When Carroll Dunham loaded his PowerPoint presentation for his Artists at the Institute lecture, “Carroll Dunham Speaks About His Recent Work,” at the IFA on March 22, he requested that the projectionist leave the screen blank before he began his talk. My guess is that he didn’t want to scare away the audience with his first image–either Hers/Dirt/One (2009) or a similar painting–-which is part of his most recent series and features a naked female figure bending over. Sometimes bathing, sometimes just bending over, usually with face obscured and arms spread in a landscape setting, his characters’ genitalia (often depicted in “shockingly pink” colors) are typically the central focus in these paintings. Clearly self-conscious and a little embarrassed about the direction his art has taken, Dunham began his lecture by saying that he “knows very little about it.” His lecture, followed by a provocative Q&A session, was the personal account of an artist who has seemingly let go of artistic agency and has become something of a medium, passively channeling his expression.
This female series is not the first time that Dunham has steadily riffed on a theme for many years during his career. For roughly a decade, from the mid-1990s through the mid-2000s, Dunham’s work mostly centered around a cartoony male figure with a top hat and phallic/pistol-like nose. In describing that series, Dunham curiously verged on speaking in the third person. He said that at a certain point this male character–“a simple, dumb figure”-–entered his work and after a while he couldn’t imagine a painting without it. Following the compulsion to depict this subject matter, he began to “close in” on the character, cropping it in different ways, adding new elements, and even eliminating color, in hopes of eventually ridding his canvases of the invasive figure.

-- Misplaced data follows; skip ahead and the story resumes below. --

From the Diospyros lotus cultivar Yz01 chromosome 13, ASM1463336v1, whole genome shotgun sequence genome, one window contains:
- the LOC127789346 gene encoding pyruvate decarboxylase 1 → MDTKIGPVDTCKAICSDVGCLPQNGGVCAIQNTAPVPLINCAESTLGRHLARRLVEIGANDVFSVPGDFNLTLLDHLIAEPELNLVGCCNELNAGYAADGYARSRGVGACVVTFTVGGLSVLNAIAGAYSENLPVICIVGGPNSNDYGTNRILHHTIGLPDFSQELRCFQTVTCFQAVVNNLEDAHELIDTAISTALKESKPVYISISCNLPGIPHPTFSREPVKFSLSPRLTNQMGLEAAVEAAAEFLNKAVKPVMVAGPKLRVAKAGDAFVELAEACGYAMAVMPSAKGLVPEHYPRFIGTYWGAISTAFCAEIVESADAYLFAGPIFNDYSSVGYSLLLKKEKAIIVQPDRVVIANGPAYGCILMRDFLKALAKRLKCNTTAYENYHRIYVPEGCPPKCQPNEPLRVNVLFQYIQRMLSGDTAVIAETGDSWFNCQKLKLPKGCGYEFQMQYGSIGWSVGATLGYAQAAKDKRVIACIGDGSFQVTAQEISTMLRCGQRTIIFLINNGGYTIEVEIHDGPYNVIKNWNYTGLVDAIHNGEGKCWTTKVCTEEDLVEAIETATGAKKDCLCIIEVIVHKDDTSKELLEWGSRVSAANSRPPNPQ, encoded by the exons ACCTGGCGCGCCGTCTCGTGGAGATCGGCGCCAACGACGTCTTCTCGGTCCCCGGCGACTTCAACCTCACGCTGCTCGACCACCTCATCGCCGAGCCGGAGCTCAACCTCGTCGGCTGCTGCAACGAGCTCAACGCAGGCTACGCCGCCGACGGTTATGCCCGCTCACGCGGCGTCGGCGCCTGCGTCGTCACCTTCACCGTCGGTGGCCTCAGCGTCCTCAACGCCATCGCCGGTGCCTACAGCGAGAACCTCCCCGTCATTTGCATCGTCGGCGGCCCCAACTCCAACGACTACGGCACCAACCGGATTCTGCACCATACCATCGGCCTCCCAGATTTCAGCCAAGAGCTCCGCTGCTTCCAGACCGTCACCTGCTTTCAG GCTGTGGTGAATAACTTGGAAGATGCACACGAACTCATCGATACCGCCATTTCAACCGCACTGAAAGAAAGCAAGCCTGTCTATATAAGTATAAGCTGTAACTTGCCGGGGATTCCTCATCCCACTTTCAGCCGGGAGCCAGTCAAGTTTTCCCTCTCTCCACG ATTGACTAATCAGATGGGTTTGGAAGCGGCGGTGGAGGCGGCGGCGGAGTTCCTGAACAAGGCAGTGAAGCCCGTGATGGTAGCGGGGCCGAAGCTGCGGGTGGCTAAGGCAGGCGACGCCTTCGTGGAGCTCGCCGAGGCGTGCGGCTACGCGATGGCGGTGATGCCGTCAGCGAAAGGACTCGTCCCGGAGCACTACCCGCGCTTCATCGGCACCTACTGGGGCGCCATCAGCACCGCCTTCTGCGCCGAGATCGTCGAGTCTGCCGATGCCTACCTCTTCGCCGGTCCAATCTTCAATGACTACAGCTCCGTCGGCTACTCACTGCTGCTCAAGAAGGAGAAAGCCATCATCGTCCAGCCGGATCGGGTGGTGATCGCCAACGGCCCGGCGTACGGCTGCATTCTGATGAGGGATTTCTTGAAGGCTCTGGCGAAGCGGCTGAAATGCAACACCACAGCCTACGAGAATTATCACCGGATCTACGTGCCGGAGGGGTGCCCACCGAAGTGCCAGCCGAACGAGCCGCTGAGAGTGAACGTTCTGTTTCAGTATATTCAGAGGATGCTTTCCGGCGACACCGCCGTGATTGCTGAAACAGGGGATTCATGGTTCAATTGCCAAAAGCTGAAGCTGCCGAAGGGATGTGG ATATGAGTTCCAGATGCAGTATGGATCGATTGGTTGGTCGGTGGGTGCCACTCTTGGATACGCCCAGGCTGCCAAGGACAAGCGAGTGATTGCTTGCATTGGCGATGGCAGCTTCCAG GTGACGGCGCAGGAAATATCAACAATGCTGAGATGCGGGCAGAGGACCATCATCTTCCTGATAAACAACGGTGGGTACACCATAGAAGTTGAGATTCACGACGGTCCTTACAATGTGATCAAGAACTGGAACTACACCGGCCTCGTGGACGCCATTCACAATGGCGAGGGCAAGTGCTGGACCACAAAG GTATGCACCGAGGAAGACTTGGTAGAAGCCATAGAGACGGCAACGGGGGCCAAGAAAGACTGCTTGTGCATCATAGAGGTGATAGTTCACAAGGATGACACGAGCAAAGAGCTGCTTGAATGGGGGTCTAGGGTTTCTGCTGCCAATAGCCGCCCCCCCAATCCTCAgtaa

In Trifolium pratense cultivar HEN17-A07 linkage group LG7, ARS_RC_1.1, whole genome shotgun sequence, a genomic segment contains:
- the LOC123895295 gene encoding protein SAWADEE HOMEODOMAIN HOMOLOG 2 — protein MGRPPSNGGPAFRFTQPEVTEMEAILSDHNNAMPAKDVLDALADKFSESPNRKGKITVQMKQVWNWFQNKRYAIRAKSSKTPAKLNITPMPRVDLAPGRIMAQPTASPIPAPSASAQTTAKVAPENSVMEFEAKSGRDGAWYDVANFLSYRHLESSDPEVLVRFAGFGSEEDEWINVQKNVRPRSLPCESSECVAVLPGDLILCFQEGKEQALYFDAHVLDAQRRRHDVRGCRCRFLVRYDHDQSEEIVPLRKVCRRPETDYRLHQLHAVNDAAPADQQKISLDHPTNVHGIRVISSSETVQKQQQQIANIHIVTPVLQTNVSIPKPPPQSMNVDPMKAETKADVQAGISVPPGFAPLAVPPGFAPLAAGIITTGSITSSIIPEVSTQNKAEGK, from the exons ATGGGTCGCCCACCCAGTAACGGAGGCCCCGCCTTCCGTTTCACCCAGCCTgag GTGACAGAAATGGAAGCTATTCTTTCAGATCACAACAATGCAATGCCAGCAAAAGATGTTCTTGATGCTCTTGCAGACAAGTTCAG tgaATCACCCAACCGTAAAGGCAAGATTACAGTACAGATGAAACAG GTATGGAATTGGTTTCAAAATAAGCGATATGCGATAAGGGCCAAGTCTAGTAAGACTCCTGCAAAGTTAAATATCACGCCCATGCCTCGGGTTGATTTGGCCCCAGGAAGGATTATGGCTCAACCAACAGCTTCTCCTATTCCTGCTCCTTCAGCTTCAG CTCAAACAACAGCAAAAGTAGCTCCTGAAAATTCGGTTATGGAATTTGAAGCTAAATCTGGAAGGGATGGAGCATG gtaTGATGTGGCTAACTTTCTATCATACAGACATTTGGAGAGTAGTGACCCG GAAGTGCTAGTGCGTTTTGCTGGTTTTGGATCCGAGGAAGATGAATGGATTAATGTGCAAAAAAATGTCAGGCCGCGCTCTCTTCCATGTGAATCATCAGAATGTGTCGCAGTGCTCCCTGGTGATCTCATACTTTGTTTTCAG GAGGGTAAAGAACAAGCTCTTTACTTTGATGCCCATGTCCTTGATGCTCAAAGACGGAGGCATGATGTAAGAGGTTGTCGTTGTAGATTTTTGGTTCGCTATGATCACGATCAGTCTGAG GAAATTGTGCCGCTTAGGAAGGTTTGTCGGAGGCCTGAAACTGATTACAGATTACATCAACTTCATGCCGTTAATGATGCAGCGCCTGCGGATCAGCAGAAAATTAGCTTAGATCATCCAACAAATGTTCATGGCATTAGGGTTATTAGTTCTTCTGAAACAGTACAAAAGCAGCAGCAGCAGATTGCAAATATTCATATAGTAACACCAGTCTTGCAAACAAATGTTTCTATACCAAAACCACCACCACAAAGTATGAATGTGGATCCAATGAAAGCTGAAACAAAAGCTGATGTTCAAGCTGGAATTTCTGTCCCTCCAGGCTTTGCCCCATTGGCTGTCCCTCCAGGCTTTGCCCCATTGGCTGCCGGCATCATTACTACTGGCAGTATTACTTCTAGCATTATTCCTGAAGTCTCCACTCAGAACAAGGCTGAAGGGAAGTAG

Eventually, in 2009, Dunham succeeded, and the hatted-male figure was exorcised. Then, the female component of his work emerged in two divergent series. The first is the female series mentioned above that emerged out of “Frankenstein-ing” his male character onto a female body; the second is a series of tree paintings. Discussing his new directions, Dunham expressed a sense of freedom in feeling formally unconstrained by his subject matter, particularly with the tree series. I highly recommend taking a look at pieces such as Time Storm Four (2009-2010). They are more often than not whimsical creations, especially when represented horizontally. Dunham’s trees are quite loose stylistically; curly cues and leaves of various types float in a compelling green wash rife with layers of hatch marks and brushstrokes that only signify a tree because they are perched on a brown trunk. Denying any allegorical associations to the mythological history of trees, he stated that he likes them for their dumbness, simplicity, and neutrality. Since trees often seem to wiggle their way into his female series it is tempting to see his tree series as a testing ground for elements of his female series, but the works hold up quite well as stand-alone paintings.